Monday, 30 January 2012

Basing Tutorial

Greetings one and all! Hope the new year's treating you well so far.
Been rather busy working lately, so haven't made any progress on the rest of my Warrior-regiment, but I found some pictures I took while painting the base of my standard bearer - recalling that I had planned to write a brief tutorial on how I do my bases lately. So without further ado, her goes:

First of all, I tend to use a bit of barch and some milliput to build up my bases, creating rocks and elevation. Add a pinch of sand, make sure the miniature fits onto the mix ( I usually drill a hole for the mini's foot-pin(s)), undercoat and then we're ready to start painting.

1. I start off with a nice coat of Shadow Grey. The blue-tinged grey works quite well for shadows and areas of shade - in fact I use this colour quite extensively when shading my miniatures as well, and find that by using many of the same colours on both base and miniature, it all gets tied better together and looks more natural - as if it's the same sun illuminating both the warrior and its environment.

2. My second shading colour of choice is Scorched Brown. I mix it with water and give the base a good ol' wash. Then I use Skull White to bring out edges and details; sand gets drybrushed, while edges are roughly highlighted.

3. Like I did with Scorched Brown, I make a wash out of watered down Chaos Black. I'm sure some of you might argue that I could just as well have used GW's washes, but this way I can more easily control the colour and opacity of my layers, and I don't risk getting these shiny bits from too much wash...

4: Now, this is the funny bit. Basically I just pick a set of striking colours (Blood Red, Darkangels Green, Ice Blue, Golden Yellow), water 'em down a bit, and place spots randomly on the rocky-bits of the base. It looks rather unnatural at this stage, but when the final layers gets on, these strange spots shine through and to my eyes it mimics the diversity of natural rocks quite well.

5: Watered down mix of Shadow Grey, Chaos Black and Skull White dampens the colourful spots, bringing back the greyness to the base.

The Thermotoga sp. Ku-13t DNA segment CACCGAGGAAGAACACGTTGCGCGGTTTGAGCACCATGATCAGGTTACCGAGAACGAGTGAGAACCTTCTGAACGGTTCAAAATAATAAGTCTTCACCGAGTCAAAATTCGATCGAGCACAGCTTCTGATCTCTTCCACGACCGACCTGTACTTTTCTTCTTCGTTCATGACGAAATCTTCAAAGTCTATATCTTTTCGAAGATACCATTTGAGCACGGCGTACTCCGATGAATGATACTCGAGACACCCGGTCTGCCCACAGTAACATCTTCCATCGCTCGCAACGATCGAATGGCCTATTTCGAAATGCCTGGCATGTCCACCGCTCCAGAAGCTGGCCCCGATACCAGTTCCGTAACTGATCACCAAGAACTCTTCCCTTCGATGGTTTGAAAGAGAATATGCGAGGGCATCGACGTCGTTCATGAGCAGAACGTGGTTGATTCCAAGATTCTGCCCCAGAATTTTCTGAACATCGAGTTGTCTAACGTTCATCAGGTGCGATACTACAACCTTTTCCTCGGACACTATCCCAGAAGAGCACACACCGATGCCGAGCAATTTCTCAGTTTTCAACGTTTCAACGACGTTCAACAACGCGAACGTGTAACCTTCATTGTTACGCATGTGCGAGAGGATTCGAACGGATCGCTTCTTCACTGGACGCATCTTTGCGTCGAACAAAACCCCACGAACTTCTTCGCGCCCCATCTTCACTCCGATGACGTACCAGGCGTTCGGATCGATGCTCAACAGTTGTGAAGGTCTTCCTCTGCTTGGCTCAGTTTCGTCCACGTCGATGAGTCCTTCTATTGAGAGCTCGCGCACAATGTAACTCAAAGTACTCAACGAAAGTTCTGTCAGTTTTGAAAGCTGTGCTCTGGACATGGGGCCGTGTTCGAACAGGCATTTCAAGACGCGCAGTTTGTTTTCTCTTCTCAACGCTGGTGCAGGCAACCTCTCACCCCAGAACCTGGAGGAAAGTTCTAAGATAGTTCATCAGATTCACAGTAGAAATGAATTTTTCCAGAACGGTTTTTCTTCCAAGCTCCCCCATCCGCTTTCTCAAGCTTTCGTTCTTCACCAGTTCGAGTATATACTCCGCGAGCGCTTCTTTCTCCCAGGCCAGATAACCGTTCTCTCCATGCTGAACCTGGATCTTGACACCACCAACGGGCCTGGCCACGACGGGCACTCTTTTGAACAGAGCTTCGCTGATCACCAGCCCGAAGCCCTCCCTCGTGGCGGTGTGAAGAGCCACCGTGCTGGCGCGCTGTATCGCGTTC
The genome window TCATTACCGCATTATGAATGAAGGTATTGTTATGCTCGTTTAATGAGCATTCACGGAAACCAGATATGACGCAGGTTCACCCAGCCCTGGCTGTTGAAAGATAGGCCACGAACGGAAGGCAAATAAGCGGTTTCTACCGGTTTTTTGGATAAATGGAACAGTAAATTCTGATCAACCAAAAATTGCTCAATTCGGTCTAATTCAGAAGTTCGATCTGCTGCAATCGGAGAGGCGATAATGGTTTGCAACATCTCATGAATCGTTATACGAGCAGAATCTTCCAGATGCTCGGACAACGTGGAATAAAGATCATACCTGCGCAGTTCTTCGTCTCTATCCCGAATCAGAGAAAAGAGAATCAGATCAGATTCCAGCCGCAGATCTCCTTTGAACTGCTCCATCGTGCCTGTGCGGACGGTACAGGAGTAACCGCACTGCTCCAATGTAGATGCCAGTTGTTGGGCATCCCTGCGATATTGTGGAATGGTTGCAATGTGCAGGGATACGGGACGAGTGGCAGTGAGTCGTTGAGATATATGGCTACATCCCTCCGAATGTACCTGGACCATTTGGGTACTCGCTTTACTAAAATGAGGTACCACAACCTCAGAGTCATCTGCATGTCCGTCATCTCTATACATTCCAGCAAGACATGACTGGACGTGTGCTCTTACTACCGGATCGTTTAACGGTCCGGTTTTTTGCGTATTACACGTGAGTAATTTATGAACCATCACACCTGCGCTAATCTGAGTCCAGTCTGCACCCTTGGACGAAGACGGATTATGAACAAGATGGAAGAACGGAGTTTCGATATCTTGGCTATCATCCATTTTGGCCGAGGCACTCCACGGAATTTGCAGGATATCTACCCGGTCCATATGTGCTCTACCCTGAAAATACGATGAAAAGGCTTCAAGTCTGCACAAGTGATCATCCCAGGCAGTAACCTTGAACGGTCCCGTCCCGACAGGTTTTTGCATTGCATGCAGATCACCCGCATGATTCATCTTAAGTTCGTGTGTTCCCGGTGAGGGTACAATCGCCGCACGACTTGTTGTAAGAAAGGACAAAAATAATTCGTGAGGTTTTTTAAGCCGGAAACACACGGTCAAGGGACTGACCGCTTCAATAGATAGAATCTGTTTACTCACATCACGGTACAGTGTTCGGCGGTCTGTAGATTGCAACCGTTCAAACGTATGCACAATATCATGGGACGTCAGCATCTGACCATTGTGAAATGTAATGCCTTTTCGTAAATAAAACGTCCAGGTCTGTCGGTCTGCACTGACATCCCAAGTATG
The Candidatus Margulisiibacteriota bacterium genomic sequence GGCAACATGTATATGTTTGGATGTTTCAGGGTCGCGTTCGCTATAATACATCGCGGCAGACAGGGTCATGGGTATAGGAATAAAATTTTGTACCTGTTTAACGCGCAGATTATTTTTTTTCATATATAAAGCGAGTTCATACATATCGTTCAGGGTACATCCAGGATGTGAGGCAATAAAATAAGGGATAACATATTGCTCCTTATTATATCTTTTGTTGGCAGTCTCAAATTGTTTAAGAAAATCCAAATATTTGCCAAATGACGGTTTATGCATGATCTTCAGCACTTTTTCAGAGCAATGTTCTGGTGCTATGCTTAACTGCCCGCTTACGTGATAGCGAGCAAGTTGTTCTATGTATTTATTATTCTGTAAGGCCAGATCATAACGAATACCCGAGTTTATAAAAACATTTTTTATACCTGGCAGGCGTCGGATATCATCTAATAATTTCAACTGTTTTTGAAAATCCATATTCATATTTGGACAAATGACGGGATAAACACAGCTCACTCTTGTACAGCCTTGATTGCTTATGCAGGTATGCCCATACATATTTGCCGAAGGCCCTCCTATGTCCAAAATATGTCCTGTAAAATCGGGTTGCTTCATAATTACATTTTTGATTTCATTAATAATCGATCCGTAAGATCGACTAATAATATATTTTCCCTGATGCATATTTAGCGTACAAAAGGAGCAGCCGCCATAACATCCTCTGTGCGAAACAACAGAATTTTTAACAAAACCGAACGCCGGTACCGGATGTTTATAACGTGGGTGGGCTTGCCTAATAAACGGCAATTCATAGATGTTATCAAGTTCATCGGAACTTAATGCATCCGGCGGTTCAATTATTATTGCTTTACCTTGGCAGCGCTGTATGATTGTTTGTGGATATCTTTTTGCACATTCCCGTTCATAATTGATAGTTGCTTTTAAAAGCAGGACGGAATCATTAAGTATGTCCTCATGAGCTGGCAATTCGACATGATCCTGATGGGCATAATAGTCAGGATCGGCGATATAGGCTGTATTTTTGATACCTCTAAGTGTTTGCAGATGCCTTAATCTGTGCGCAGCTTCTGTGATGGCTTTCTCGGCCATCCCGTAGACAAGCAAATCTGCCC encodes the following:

6: Finally fine edge highlighting with Skull White for the rocks - maybe a bit of drybrushing over the sand, if you want to bring it out more.

The miniature is then glued/pinned on, I place small droplets of super glue where I want static grass (I use GW's Dead Grass, then place a smaller droplet of glue on top of that after it is dry, and glue some Burnt Grass on top of the previously placed grass - I guess one could just mix the two types and do it in one go, but I havn't tried that); if I want longer blades of grass, I use hair. The leaves on my bases are made by grinding a dried leaf into smaller bits.
Hope you've enjoyed this brief tutorial, and if nothing else it can serve as some inspiration.


  1. Nice work - both on the base and the tutorial.

    Not a lot of people seem to realize that paint colors "stack up" and the finished result is as much a product of what's underneath as what is on top.

    1. Thanks CTF!
      Glad you like it. Fun thing is, it doesn't take much more time nor effort to add those extra steps to basing, contra just slapping some Devlan Mud on top of something boringly grey.

      There is some waiting for each layer to dry, but if you do a couple of bases at the same time and let a movie run on a screen in the background, basing is a joy!

  2. Thanks for the great tutorial, base looks great and I like the crushed up leaves idea will have to copy that for my HE White Lions

    1. You're welcome - crushed leaves are easy to use and as cheap as it gets!

  3. Glad you liked this.
    I'm kind of stuck painting-wise myself at the moment, not happy with the sketches I have done so far of the freehand on my standardbearer - also, the banner broke off from the pole as I transported him back from GWs store, but hopefully I'll get down a nice freehand design, pull my act together and truly finish him and move on to the rest of the regiment.